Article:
Explaining the Unexplainable

Dear Mr. Dad: I am a single mom of a 14-year-old daughter. Throughout much of her childhood I suffered from severe depression, which went undiagnosed until very recently. I’m getting treatment now, and I’m feeling much better. However, my daughter thinks I was pretending to be sick all those years. That really hurts, but how do I explain to her what was really going on?

A: What a difficult situation for both of you. I get a sense from your letter that she either doesn’t know that you were depressed, or simply doesn’t understand what depression is. Or both. As a result, she believes (mistakenly, of course) that depression isn’t a “real” illness and that it’s “all in your mind,” or something you should be able to just snap out of.

The very first thing to do is sit down with your daughter and explain to her that depression isn’t some kind of character flaw. It’s a real sickness, with real symptoms, and there’s absolutely nothing shameful about it – just as there’s nothing shameful about diabetes or cancer or heart disease. And like most medical conditions, it’s not caused by anything specific that you did or didn’t do.

If you need a little guidance for this conversation, the National Institute of Mental Health has an excellent pamphlet that you can download from its website. The URL’s a bit long, but it’s well worth the trouble. http://www.nimh.nih.gov/health/publications/depression-easy-to-read/index.shtml. At the very least, this will show your daughter that you’re not just making things up or lying to her, and that a legitimate, reputable organization recognizes the reality of depression too.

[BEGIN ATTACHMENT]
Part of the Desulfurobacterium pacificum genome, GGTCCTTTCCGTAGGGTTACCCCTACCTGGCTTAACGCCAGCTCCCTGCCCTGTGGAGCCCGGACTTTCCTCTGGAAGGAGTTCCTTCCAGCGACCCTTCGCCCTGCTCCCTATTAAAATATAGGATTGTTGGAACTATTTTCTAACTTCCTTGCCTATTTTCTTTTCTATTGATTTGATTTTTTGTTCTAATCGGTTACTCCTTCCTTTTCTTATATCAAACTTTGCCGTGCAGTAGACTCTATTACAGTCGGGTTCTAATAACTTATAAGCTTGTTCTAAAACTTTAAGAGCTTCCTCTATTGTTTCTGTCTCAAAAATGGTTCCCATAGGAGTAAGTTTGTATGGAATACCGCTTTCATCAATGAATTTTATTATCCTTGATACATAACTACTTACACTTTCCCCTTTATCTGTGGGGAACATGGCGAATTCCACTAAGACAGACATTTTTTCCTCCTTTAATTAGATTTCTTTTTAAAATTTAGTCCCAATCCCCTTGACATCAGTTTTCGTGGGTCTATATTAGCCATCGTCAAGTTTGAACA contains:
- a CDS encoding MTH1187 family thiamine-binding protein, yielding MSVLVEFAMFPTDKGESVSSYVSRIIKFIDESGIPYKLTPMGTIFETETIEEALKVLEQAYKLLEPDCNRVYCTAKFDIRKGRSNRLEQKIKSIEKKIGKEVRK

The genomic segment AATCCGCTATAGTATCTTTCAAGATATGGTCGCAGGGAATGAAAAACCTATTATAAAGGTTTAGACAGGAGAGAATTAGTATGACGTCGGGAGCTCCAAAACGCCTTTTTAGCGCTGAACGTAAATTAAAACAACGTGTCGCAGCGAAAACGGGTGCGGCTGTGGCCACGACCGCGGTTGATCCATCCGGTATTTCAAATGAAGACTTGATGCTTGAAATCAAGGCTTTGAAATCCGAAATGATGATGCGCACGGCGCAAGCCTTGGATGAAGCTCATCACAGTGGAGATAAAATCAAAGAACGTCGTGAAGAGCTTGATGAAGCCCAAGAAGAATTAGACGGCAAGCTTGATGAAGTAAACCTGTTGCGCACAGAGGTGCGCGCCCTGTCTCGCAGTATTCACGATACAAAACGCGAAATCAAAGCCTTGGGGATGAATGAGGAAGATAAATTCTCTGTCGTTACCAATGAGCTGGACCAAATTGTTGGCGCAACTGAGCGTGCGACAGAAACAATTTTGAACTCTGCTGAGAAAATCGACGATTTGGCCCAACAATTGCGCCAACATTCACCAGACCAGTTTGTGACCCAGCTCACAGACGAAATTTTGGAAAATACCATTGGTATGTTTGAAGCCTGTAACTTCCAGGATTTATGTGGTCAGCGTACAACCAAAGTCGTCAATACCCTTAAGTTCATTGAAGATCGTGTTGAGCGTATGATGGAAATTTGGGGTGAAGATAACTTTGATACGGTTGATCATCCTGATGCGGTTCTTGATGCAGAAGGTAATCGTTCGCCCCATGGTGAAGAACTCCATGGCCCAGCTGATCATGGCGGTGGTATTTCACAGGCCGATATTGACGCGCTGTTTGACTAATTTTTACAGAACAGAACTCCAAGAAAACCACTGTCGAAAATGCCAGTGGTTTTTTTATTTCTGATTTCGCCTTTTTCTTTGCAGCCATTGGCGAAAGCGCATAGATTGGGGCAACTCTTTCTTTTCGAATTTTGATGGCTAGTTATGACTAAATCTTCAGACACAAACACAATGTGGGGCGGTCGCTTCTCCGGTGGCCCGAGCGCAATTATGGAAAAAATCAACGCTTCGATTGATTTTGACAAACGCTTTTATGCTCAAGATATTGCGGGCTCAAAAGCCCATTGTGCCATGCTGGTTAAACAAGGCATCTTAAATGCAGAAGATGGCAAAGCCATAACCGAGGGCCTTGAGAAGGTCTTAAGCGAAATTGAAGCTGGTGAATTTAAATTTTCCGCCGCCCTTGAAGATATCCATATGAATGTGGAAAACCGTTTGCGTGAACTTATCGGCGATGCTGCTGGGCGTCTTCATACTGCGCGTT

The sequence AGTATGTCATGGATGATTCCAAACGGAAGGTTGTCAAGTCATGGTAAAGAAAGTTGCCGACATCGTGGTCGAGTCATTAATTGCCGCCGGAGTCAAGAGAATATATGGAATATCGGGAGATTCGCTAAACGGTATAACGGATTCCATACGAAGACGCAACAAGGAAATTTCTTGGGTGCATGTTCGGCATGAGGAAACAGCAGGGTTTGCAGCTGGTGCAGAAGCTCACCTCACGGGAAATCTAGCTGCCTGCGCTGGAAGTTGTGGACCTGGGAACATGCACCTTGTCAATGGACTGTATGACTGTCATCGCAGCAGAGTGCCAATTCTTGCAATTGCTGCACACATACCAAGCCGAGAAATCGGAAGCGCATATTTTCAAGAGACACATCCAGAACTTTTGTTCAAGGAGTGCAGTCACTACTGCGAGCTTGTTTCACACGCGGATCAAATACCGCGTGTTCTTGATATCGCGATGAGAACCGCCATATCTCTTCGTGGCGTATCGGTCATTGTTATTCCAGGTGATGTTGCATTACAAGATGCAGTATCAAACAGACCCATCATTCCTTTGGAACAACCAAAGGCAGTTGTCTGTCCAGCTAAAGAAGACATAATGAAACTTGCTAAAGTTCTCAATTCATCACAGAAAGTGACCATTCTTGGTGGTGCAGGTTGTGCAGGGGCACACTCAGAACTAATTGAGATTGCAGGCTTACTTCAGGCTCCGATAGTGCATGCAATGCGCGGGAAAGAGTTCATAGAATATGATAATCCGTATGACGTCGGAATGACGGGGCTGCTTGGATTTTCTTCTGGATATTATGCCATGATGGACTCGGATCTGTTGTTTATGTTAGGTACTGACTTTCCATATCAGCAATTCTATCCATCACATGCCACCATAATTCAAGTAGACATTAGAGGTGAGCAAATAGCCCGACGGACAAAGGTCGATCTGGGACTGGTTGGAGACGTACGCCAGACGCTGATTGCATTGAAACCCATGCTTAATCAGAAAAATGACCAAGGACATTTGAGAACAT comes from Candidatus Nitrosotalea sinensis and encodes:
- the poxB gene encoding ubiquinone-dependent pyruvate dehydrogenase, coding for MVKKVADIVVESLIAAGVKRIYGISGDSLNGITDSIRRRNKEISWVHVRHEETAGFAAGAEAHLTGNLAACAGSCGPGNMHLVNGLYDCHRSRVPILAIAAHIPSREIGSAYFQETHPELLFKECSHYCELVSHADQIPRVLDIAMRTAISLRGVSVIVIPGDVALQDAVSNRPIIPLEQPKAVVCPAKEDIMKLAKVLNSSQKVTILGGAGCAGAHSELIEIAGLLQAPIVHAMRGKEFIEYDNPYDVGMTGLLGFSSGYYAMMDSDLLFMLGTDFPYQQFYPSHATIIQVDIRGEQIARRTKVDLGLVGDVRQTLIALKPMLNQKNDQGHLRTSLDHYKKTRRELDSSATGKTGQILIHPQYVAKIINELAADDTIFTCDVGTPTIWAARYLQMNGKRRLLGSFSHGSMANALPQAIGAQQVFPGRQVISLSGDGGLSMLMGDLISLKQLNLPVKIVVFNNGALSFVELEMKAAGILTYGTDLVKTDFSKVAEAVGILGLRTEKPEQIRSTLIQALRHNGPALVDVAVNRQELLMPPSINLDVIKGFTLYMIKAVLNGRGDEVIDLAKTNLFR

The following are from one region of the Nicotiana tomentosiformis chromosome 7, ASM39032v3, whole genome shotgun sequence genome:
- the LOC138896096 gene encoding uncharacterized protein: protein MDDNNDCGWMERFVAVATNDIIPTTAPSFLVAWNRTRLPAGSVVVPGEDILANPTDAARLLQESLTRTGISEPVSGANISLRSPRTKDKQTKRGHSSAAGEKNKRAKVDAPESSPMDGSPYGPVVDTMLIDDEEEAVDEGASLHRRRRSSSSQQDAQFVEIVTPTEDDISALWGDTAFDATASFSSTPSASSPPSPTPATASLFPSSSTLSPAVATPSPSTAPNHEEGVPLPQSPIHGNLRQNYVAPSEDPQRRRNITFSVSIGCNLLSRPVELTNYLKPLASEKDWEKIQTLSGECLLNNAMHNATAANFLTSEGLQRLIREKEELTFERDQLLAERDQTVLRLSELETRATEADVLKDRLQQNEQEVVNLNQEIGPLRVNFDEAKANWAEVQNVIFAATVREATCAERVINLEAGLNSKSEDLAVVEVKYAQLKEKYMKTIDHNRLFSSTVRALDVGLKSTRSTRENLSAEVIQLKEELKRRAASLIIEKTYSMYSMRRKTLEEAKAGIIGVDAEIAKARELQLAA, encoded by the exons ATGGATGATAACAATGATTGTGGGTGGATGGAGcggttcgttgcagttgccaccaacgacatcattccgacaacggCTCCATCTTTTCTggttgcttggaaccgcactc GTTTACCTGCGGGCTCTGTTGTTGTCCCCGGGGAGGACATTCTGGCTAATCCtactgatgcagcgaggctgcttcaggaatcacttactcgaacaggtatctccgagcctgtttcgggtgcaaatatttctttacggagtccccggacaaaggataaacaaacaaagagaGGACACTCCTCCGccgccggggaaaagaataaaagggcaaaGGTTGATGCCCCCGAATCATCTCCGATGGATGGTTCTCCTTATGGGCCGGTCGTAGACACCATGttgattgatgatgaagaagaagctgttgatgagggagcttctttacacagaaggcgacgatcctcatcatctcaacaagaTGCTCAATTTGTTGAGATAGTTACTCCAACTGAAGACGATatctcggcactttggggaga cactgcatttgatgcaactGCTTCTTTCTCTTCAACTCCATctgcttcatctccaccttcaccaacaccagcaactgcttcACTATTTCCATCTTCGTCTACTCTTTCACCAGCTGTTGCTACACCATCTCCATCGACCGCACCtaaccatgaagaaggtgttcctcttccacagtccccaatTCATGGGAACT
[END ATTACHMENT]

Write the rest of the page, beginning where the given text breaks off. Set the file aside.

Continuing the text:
Once you lay out all the facts, tell your daughter that you understand why she might feel that you essentially abandoned her for all those years. Also share with her what you told me–that it hurts you to know you weren’t always able to be the kind of parent she deserved to have.

Let her know that since your condition was undiagnosed for a long time, you didn’t fully understand what was happening, and you couldn’t get the help you needed. Tell her about the symptoms you may have experienced, such as chronic fatigue, heart palpitations, panic attacks, inability to make decisions, feelings of hopelessness, constant sadness, and complete lack of motivation. You obviously don’t want to frighten your daughter, but she’s old enough to know that you truly were incapacitated and unable to function as a healthy mom–although you never stopped loving her, and wish you would have been better able to show her.

Tell her that you’re being successfully treated now with medication, therapy, or both, and would like to rebuild your relationship. Unfortunately, there’s no way to make up for lost, time but your teen daughter needs you in her life just as much now as she ever did. This is one of those situations where the old saw, “better late than never” is actually true.

This doesn’t mean life will be all rosy from here on out. Chances are it won’t. Your daughter may (justifiably) be resentful, suspicious, distrustful and angry, and might even rebel against having you back in her life after all these years. And she may throw your depression back in your face (expect comments like, “you must be off your meds”). So tread lightly and be patient. In her eyes, you’ll have to earn her trust. Consider some family counseling to smooth out the transition for both of you.

Whatever happens, make sure that she knows you love her and that you’re in this for the long haul.